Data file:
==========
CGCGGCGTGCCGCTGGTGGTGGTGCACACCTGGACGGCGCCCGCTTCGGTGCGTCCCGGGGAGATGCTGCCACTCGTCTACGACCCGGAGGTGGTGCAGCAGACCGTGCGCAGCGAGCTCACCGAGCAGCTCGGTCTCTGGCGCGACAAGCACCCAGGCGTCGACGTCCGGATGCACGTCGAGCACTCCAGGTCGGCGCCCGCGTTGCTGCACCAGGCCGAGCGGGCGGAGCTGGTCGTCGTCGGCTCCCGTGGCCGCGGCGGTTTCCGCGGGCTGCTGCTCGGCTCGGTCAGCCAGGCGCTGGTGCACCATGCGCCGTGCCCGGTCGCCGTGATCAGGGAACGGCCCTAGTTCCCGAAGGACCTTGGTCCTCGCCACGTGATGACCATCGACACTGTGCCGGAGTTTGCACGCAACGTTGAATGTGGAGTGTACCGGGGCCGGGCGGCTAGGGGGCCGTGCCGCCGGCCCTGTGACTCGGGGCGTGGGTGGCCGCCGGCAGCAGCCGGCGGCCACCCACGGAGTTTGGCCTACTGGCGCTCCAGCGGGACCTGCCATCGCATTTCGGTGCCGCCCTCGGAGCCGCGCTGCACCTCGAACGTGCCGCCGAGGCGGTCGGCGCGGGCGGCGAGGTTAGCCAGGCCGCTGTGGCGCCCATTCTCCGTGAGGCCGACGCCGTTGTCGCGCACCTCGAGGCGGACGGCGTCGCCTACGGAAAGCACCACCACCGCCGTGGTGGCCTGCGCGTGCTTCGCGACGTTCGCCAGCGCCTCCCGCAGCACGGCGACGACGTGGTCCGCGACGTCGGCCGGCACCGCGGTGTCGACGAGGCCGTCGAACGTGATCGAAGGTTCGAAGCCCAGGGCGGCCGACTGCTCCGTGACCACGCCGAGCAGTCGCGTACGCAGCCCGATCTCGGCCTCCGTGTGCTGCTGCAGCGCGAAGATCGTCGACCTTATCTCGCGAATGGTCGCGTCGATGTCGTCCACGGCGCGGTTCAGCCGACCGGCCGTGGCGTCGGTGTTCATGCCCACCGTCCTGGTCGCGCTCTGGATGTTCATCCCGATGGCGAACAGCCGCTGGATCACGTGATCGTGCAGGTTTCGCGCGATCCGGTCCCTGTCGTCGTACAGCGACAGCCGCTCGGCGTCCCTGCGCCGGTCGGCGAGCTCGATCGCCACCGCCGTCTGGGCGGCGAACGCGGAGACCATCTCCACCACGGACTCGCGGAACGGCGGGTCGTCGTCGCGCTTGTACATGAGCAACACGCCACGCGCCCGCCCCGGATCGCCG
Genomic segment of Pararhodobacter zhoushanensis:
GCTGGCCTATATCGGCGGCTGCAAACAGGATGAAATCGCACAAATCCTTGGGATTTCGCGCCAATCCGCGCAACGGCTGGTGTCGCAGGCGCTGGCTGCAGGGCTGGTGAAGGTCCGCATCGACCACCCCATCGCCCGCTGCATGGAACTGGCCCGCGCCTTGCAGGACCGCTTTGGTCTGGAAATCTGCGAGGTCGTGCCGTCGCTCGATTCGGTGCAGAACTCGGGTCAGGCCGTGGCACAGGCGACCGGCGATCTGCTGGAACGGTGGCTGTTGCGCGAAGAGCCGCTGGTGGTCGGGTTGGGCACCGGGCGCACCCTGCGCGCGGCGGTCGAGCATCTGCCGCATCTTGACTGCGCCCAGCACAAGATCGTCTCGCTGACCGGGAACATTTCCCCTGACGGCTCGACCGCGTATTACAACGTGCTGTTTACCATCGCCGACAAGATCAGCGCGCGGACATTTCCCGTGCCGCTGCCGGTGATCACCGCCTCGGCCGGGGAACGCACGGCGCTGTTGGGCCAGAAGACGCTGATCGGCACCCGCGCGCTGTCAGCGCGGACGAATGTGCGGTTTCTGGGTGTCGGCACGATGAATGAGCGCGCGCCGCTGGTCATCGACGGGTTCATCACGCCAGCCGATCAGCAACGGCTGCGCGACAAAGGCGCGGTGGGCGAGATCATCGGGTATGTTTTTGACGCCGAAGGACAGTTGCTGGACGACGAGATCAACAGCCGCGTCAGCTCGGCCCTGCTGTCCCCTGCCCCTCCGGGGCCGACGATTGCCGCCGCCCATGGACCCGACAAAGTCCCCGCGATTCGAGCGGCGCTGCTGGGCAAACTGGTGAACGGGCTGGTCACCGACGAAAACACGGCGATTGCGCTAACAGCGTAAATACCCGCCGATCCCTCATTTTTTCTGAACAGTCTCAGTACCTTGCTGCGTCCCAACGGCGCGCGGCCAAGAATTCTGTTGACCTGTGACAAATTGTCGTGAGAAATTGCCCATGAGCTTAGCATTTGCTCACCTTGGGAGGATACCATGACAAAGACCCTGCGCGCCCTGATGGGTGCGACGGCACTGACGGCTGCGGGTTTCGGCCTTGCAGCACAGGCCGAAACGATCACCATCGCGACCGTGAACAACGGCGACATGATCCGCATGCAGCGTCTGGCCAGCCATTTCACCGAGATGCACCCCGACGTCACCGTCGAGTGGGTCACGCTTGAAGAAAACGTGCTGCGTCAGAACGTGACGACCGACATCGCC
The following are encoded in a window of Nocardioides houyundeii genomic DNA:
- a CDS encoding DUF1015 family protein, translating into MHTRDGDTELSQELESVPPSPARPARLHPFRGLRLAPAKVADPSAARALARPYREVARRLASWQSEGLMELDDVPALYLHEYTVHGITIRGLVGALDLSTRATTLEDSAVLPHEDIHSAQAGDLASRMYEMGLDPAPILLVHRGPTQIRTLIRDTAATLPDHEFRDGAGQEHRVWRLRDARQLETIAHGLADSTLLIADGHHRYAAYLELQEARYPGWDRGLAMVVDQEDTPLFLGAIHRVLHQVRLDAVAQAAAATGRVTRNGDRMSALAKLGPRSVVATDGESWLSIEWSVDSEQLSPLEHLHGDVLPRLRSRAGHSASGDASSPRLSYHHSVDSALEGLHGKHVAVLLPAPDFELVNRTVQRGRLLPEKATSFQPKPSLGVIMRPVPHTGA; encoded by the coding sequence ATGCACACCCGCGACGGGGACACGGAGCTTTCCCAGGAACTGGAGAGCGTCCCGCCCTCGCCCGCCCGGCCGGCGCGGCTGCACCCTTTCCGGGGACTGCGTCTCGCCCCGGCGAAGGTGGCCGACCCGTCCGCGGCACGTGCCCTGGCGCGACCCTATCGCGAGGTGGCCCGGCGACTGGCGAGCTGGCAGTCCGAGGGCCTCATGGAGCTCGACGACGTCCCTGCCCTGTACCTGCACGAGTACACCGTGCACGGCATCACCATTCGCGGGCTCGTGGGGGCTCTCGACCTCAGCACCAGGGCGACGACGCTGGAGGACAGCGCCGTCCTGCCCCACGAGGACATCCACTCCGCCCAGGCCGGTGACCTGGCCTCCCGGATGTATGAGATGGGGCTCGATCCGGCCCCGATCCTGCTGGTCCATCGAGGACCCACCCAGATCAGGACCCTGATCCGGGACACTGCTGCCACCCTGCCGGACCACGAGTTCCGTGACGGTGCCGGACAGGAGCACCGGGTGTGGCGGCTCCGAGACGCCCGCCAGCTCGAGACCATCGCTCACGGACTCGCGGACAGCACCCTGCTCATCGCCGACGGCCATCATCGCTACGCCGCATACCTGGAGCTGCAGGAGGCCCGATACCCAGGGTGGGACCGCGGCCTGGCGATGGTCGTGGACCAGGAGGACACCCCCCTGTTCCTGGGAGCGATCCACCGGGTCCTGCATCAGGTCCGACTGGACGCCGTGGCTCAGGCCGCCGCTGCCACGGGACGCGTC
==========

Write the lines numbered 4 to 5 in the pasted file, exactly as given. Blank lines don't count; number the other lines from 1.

The following are encoded in a window of Nocardioides houyundeii genomic DNA:
- a CDS encoding DUF1015 family protein, translating into MHTRDGDTELSQELESVPPSPARPARLHPFRGLRLAPAKVADPSAARALARPYREVARRLASWQSEGLMELDDVPALYLHEYTVHGITIRGLVGALDLSTRATTLEDSAVLPHEDIHSAQAGDLASRMYEMGLDPAPILLVHRGPTQIRTLIRDTAATLPDHEFRDGAGQEHRVWRLRDARQLETIAHGLADSTLLIADGHHRYAAYLELQEARYPGWDRGLAMVVDQEDTPLFLGAIHRVLHQVRLDAVAQAAAATGRVTRNGDRMSALAKLGPRSVVATDGESWLSIEWSVDSEQLSPLEHLHGDVLPRLRSRAGHSASGDASSPRLSYHHSVDSALEGLHGKHVAVLLPAPDFELVNRTVQRGRLLPEKATSFQPKPSLGVIMRPVPHTGA; encoded by the coding sequence ATGCACACCCGCGACGGGGACACGGAGCTTTCCCAGGAACTGGAGAGCGTCCCGCCCTCGCCCGCCCGGCCGGCGCGGCTGCACCCTTTCCGGGGACTGCGTCTCGCCCCGGCGAAGGTGGCCGACCCGTCCGCGGCACGTGCCCTGGCGCGACCCTATCGCGAGGTGGCCCGGCGACTGGCGAGCTGGCAGTCCGAGGGCCTCATGGAGCTCGACGACGTCCCTGCCCTGTACCTGCACGAGTACACCGTGCACGGCATCACCATTCGCGGGCTCGTGGGGGCTCTCGACCTCAGCACCAGGGCGACGACGCTGGAGGACAGCGCCGTCCTGCCCCACGAGGACATCCACTCCGCCCAGGCCGGTGACCTGGCCTCCCGGATGTATGAGATGGGGCTCGATCCGGCCCCGATCCTGCTGGTCCATCGAGGACCCACCCAGATCAGGACCCTGATCCGGGACACTGCTGCCACCCTGCCGGACCACGAGTTCCGTGACGGTGCCGGACAGGAGCACCGGGTGTGGCGGCTCCGAGACGCCCGCCAGCTCGAGACCATCGCTCACGGACTCGCGGACAGCACCCTGCTCATCGCCGACGGCCATCATCGCTACGCCGCATACCTGGAGCTGCAGGAGGCCCGATACCCAGGGTGGGACCGCGGCCTGGCGATGGTCGTGGACCAGGAGGACACCCCCCTGTTCCTGGGAGCGATCCACCGGGTCCTGCATCAGGTCCGACTGGACGCCGTGGCTCAGGCCGCCGCTGCCACGGGACGCGTC